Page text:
Compared with the non-plateau group, the utilization rate of PS was significantly lower in the plateau group (P < 0.01); there was no significant difference between the two groups in terms of gestational age, birth weight, or gender. The arterial partial pressure of oxygen within 30 min and 1 h after birth in the plateau group was significantly lower than that in the non-plateau group, while the arterial partial pressure of oxygen at 6 and 12 h after birth was significantly higher than that in the non-plateau group (P < 0.05). The partial pressure of carbon dioxide at 6 and 12 h after birth was significantly higher than that in the non-plateau group (P < 0.01).

The initial PIP and FiO2 in the plateau group were significantly higher than those in the non-plateau group (P < 0.01), although there were no significant statistical differences in the initial PEEP setting or mechanical ventilation time between the two groups. Please refer to Figure 2 and Table 2.

FIGURE 2
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Figure 2. Arterial partial pressure of oxygen (mmHg) at different time points in two surviving groups.

TABLE 2
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Table 2. A comparison of clinical data in surviving RDS neonates between plateau group and non-plateau group.

A Comparison of Mechanical Ventilation Parameters and Blood Gas Analysis at Different Time Points in Neonates With RDS at High Altitude Between Those Who Survived and Those That Died

In the plateau group, there were no significant differences in terms of gestational age, sex, birth weight, cesarean section rate, Apgar score, and PS usage when compared between the neonates with RDS who died and those that survived. The partial pressure of arterial oxygen at 6 and 12 h in the group of neonates that died was significantly lower than that in the survival group (P < 0.05). The partial pressure of carbon dioxide at 6 h after birth was also significantly lower in the neonates that died compared to that in the surviving neonates (P < 0.05). Furthermore, the initial parameters of mechanical ventilation (PIP, PEEP, and FiO2) were also significantly higher in the group of neonates that died (P < 0.01). Please refer to Figure 3 and Table 3.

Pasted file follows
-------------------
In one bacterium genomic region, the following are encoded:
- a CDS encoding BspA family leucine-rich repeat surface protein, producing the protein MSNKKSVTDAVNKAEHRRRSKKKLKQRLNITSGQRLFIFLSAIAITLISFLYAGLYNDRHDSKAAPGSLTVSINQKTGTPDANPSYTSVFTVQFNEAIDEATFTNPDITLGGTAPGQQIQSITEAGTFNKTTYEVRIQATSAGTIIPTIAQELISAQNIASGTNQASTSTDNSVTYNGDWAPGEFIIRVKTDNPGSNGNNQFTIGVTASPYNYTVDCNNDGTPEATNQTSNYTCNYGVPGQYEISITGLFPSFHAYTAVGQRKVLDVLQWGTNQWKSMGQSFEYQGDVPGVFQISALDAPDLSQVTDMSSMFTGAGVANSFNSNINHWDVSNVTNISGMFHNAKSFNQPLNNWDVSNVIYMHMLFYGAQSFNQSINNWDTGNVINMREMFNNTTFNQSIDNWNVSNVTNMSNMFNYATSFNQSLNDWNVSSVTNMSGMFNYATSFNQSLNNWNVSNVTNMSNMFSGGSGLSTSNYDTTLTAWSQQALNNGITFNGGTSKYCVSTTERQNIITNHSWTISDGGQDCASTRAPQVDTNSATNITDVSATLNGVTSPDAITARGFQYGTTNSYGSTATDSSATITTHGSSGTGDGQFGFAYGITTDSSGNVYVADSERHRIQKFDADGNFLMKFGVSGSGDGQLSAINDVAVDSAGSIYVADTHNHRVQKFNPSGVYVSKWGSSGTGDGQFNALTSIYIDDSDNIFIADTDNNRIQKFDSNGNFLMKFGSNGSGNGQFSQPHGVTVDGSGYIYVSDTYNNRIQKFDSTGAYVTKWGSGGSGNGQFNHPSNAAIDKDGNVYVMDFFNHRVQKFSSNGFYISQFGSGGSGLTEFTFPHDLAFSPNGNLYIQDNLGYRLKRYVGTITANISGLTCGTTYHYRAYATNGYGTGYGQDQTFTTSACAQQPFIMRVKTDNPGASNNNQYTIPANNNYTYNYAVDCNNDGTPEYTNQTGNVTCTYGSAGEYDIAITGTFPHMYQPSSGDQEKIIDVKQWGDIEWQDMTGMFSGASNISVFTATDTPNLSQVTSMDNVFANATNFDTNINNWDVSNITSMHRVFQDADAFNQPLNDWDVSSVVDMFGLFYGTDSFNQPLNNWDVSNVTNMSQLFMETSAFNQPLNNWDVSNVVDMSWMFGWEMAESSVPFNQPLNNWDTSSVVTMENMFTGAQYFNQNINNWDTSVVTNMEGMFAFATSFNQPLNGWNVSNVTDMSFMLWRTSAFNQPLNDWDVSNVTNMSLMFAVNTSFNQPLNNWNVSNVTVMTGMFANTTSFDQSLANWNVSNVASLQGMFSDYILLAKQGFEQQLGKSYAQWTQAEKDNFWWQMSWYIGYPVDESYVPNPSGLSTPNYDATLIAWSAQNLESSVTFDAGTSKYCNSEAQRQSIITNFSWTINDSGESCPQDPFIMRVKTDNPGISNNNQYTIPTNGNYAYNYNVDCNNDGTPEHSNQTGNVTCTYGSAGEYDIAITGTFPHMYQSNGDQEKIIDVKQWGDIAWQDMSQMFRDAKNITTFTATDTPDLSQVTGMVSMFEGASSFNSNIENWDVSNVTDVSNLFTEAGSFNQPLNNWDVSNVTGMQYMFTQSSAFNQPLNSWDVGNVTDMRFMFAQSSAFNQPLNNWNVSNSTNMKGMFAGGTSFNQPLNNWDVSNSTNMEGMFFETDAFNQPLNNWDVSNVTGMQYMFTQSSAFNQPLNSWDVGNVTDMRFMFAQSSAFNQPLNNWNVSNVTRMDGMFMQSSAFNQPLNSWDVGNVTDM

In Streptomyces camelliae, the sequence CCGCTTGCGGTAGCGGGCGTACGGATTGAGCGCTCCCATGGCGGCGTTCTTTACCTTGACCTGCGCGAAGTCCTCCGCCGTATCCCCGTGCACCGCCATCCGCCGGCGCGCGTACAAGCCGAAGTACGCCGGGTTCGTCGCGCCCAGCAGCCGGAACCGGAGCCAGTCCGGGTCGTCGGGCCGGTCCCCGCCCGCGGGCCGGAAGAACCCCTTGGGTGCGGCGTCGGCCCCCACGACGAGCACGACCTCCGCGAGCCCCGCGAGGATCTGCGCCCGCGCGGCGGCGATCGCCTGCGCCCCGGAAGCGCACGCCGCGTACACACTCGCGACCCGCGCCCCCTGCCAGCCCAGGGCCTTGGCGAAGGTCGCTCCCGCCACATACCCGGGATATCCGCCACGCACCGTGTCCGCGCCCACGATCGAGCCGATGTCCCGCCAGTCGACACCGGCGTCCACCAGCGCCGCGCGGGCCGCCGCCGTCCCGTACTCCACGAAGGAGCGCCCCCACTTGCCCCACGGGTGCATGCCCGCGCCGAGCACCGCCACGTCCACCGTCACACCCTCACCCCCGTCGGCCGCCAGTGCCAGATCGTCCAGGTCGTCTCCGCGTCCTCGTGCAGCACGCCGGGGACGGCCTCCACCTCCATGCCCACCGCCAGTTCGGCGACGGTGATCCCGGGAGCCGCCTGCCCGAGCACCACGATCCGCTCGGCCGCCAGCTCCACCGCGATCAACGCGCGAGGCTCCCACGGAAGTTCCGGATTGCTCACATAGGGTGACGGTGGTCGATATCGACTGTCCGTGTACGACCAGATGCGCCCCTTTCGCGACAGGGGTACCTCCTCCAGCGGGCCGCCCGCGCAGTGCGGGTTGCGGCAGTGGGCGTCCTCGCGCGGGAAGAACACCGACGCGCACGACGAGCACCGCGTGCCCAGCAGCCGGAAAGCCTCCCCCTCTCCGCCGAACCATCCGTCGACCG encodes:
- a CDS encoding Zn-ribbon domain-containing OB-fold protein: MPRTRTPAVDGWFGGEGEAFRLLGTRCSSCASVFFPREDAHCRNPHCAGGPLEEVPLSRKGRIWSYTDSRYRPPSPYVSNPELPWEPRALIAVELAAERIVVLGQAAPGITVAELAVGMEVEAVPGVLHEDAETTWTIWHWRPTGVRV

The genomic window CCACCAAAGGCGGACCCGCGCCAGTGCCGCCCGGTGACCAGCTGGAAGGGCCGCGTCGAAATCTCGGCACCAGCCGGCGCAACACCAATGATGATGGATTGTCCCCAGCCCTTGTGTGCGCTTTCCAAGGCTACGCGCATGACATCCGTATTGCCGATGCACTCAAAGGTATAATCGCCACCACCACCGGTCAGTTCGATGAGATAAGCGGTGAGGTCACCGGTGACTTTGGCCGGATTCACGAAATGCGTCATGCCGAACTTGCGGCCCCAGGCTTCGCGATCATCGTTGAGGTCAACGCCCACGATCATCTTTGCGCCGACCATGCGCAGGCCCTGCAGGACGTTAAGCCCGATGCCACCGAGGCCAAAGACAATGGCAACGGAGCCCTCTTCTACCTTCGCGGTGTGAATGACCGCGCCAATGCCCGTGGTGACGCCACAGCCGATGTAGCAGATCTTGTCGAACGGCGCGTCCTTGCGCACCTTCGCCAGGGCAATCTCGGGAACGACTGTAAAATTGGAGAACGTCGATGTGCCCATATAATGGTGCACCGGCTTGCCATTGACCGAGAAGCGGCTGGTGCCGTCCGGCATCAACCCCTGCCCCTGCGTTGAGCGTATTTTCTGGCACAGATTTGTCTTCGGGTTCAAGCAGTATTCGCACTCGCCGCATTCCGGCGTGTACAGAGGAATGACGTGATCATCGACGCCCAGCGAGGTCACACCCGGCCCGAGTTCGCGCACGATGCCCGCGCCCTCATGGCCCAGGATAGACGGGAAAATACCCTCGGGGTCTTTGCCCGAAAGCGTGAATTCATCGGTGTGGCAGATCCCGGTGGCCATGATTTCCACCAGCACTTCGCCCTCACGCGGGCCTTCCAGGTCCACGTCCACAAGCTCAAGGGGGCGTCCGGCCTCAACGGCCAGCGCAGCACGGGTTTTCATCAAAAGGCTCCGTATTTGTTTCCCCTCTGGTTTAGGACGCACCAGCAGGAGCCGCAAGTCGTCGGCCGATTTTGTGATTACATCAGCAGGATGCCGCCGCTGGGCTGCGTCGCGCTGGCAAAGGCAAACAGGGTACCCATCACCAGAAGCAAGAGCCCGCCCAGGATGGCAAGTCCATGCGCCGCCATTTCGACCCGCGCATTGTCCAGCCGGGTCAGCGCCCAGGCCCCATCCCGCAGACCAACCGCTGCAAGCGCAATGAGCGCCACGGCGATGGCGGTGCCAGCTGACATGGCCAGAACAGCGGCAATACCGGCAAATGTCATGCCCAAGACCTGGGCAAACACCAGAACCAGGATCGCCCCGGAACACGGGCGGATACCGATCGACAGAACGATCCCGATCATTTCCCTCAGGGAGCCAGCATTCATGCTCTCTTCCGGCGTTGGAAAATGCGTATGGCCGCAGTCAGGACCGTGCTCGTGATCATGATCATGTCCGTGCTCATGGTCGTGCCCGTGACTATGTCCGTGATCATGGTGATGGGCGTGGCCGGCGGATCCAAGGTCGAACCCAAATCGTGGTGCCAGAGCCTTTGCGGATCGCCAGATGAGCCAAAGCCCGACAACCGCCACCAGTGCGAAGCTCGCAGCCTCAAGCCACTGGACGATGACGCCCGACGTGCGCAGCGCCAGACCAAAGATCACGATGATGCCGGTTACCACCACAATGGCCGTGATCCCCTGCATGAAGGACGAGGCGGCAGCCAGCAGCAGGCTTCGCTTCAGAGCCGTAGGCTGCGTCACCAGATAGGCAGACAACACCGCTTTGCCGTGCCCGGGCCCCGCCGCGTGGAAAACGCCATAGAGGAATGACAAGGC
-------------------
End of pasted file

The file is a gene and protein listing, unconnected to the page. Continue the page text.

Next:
FIGURE 3
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Figure 3. Arterial partial pressure of oxygen (mmHg) at different time points in died and survived groups at high altitude.

TABLE 3
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Table 3. A comparison of clinical data in neonates with RDS at high altitude between those that survived and those that died.

Discussion

Our current data showed that the arterial partial pressure of oxygen during the early postnatal period of neonates with RDS requiring mechanical ventilation was significantly lower in the plateau area, the initial pressure and oxygen concentration settings were significantly higher than in the non-plateau area, and the mortality rate was also significantly higher than in the non-plateau area. The utilization rate of PS in the plateau area was low but did not have any effect upon the mortality rate of neonates with RDS; we suggest that this is related to an insufficient dosage and delayed intervention.